Broken Embraces (image 1)

“Ravishing... A lavish, nourish melodrama sparkling with Almodóvar's trademark humour.” — Barry Byrne, Screendaily

Screened as part of NZIFF 2009

Broken Embraces 2009

Los abrazos rotos

Directed by Pedro Almodóvar

Direct from Cannes, Penélope Cruz stars in Pedro Almodóvar’s latest, an exuberant, stylish, richly enjoyable romantic drama of love and betrayal in a 90s movie set. “Pure moviegoing pleasure.” — The Guardian

Spain In Spanish with English subtitles
128 minutes

Director, Screenplay

Producer

Esther García

Photography

Rodrigo Prieto

Editor

José Salcedo

Art director

Antxón Gómez

Costume designer

Sonia Grande

Music

Alberto Iglesias

With

Penélope Cruz (Lena)
,
Lluís Homar (Mateo Blanco, 'Harry Caine')
,
José Luis Gómez (Ernesto Martel)
,
Blanca Portillo (Judit)
,
Lola Dueñas (lip reader)
,
Rubén Ochandiano (Ray X)
,
Tamar Novas (Diego)
,
Kira Miró (model)
,
Chus Lampreave (concierge)
,
Carmen Machi (Chon)

Festivals

Cannes (In Competition) 2009

Elsewhere

“Pedro Almodóvar has always managed to combine elegance and exuberance, and his latest movie is no exception: a richly enjoyable piece of work, slick and sleek, with a sensuous feel for the cinematic surfaces of things and, as ever, self-reflexively infatuated with the business of cinema itself... The action of the movie unfolds in two periods: flashing back and forth between the present day and 1994. It is a measure of Almodóvar's absolute technical mastery, and that of his editor José Salcedo, that this is never disconcerting or confusing. Lluís Homar plays Mateo, a former film director who lost his sight in a car crash... Now he writes screenplays under his pen name ‘Harry Caine’... A newspaper obituary of a shady financier, Ernesto Martel, tremendously played by José Luis Gómez, triggers memories of his movie-making career in the 90s: Martel bankrolled Mateo's final movie on condition that his mistress was given the lead.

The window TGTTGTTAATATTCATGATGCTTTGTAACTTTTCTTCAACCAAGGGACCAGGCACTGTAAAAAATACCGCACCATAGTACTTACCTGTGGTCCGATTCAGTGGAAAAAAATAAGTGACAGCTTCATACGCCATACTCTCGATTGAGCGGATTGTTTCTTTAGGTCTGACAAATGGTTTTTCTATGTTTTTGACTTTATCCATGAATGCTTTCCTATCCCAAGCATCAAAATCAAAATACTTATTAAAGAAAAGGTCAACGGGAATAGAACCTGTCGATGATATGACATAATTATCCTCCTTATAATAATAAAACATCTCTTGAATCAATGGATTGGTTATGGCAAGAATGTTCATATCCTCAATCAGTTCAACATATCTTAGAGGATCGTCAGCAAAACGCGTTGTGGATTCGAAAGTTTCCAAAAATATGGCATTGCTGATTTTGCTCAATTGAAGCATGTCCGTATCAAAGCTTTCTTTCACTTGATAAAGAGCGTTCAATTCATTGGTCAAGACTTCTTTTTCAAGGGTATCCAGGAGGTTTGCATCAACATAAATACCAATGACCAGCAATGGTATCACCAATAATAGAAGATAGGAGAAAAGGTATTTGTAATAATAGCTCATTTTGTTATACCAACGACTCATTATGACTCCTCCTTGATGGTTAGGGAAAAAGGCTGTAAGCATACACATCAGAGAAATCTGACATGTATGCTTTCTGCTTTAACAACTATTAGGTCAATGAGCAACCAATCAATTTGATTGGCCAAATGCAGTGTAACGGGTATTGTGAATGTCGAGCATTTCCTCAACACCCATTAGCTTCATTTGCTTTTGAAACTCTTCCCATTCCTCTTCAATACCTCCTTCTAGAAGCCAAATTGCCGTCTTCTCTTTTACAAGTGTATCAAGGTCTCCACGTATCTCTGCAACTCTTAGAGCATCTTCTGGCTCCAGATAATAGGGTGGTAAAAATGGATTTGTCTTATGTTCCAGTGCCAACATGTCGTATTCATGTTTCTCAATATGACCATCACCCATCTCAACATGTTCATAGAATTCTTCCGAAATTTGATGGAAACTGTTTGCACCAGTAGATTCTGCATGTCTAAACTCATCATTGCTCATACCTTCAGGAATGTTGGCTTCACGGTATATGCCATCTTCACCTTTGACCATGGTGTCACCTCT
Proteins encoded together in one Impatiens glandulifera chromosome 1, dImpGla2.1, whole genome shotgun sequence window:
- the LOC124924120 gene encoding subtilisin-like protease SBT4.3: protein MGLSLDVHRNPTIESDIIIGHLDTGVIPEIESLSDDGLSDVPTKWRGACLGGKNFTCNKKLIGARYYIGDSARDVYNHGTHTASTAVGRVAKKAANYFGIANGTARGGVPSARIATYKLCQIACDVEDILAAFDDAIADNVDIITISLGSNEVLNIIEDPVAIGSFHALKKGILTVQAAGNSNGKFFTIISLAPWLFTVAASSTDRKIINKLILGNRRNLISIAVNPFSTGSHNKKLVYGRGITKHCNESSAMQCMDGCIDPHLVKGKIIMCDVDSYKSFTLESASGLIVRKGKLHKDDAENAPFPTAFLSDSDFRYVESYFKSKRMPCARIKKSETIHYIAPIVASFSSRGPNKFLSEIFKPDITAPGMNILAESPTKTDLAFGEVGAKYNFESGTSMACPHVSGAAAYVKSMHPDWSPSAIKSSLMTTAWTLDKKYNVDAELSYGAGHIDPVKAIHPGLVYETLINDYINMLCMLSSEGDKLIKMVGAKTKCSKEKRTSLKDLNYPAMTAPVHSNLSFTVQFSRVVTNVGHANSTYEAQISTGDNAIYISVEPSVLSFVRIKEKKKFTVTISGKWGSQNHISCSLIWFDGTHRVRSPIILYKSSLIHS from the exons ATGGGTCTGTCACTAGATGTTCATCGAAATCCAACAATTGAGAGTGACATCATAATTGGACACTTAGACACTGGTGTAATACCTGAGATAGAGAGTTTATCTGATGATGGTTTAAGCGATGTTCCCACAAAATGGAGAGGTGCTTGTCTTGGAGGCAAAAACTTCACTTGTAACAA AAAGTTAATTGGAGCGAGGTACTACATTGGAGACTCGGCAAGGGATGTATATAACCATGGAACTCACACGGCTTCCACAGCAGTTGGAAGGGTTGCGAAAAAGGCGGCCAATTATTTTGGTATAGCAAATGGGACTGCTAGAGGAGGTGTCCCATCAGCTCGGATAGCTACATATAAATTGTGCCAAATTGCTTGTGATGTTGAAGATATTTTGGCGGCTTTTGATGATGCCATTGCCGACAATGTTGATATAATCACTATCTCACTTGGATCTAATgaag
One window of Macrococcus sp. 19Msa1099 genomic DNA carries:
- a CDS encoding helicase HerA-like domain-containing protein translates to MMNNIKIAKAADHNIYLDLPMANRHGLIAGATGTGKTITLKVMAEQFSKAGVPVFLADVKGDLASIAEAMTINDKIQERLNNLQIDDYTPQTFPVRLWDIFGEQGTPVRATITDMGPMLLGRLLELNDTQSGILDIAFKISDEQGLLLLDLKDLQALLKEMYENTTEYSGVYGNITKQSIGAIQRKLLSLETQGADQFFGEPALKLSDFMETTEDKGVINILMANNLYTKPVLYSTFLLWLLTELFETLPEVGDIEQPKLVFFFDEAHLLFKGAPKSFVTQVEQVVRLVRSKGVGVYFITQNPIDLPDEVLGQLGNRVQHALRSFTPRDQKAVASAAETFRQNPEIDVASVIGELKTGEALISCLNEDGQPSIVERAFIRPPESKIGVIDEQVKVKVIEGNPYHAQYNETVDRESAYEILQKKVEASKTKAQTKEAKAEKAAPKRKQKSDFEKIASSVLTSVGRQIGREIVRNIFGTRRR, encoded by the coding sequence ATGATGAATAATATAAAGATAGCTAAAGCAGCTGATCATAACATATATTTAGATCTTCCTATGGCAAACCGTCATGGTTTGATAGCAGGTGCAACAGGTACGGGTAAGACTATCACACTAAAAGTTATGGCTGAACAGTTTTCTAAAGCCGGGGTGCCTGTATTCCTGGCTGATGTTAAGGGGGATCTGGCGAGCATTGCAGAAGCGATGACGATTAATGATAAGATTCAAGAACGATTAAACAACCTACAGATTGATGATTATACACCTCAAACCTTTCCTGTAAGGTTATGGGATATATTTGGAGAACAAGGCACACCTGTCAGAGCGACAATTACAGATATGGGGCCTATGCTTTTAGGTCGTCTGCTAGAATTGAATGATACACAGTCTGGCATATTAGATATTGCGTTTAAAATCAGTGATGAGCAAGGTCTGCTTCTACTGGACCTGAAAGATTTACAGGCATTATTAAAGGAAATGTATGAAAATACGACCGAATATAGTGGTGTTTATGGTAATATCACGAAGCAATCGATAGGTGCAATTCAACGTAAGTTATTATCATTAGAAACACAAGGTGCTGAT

This of course is Lena, played by Penélope Cruz in a state of almost hyperreal gorgeousness, a sublime beauty in whose presence Almodóvar's camera goes into a kind of swooning trance, and whose exquisiteness consists at least partly in its fabricated quality... The film-within-a-film motif is head-spinningly sophisticated, though the theme of cinema itself within cinema (traditionally rather overrated by cinephiles in terms of interest and importance) is kept fresh and alive through Almodóvar's sheer energy... I defy anybody to watch it without a tingle of pure moviegoing pleasure.” — Peter Bradshaw, The Guardian